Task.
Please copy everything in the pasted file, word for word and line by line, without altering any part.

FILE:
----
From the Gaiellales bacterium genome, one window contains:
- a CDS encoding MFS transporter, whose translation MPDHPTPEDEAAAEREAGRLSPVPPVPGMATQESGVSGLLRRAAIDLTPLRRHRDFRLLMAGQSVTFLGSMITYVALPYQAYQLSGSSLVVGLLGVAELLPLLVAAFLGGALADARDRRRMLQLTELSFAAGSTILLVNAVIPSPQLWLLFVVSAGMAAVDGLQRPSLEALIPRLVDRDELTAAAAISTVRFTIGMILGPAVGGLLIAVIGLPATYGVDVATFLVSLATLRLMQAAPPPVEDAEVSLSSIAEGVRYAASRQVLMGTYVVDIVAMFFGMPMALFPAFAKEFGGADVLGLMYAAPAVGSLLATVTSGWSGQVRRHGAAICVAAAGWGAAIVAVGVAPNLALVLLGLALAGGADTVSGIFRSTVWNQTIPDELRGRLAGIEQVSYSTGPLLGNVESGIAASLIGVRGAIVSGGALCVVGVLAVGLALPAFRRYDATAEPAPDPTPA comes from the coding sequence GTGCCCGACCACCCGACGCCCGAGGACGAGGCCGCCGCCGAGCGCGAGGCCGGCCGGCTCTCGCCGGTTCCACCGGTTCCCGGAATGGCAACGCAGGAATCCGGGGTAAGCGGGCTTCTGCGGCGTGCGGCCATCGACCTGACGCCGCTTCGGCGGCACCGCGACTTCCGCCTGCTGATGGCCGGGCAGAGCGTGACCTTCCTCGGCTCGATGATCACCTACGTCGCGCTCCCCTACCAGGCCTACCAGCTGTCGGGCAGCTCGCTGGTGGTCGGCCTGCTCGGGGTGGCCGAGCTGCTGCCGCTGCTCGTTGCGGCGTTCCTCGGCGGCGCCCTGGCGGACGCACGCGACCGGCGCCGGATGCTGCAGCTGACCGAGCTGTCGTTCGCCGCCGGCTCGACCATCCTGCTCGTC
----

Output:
From the Gaiellales bacterium genome, one window contains:
- a CDS encoding MFS transporter, whose translation MPDHPTPEDEAAAEREAGRLSPVPPVPGMATQESGVSGLLRRAAIDLTPLRRHRDFRLLMAGQSVTFLGSMITYVALPYQAYQLSGSSLVVGLLGVAELLPLLVAAFLGGALADARDRRRMLQLTELSFAAGSTILLVNAVIPSPQLWLLFVVSAGMAAVDGLQRPSLEALIPRLVDRDELTAAAAISTVRFTIGMILGPAVGGLLIAVIGLPATYGVDVATFLVSLATLRLMQAAPPPVEDAEVSLSSIAEGVRYAASRQVLMGTYVVDIVAMFFGMPMALFPAFAKEFGGADVLGLMYAAPAVGSLLATVTSGWSGQVRRHGAAICVAAAGWGAAIVAVGVAPNLALVLLGLALAGGADTVSGIFRSTVWNQTIPDELRGRLAGIEQVSYSTGPLLGNVESGIAASLIGVRGAIVSGGALCVVGVLAVGLALPAFRRYDATAEPAPDPTPA comes from the coding sequence GTGCCCGACCACCCGACGCCCGAGGACGAGGCCGCCGCCGAGCGCGAGGCCGGCCGGCTCTCGCCGGTTCCACCGGTTCCCGGAATGGCAACGCAGGAATCCGGGGTAAGCGGGCTTCTGCGGCGTGCGGCCATCGACCTGACGCCGCTTCGGCGGCACCGCGACTTCCGCCTGCTGATGGCCGGGCAGAGCGTGACCTTCCTCGGCTCGATGATCACCTACGTCGCGCTCCCCTACCAGGCCTACCAGCTGTCGGGCAGCTCGCTGGTGGTCGGCCTGCTCGGGGTGGCCGAGCTGCTGCCGCTGCTCGTTGCGGCGTTCCTCGGCGGCGCCCTGGCGGACGCACGCGACCGGCGCCGGATGCTGCAGCTGACCGAGCTGTCGTTCGCCGCCGGCTCGACCATCCTGCTCGTC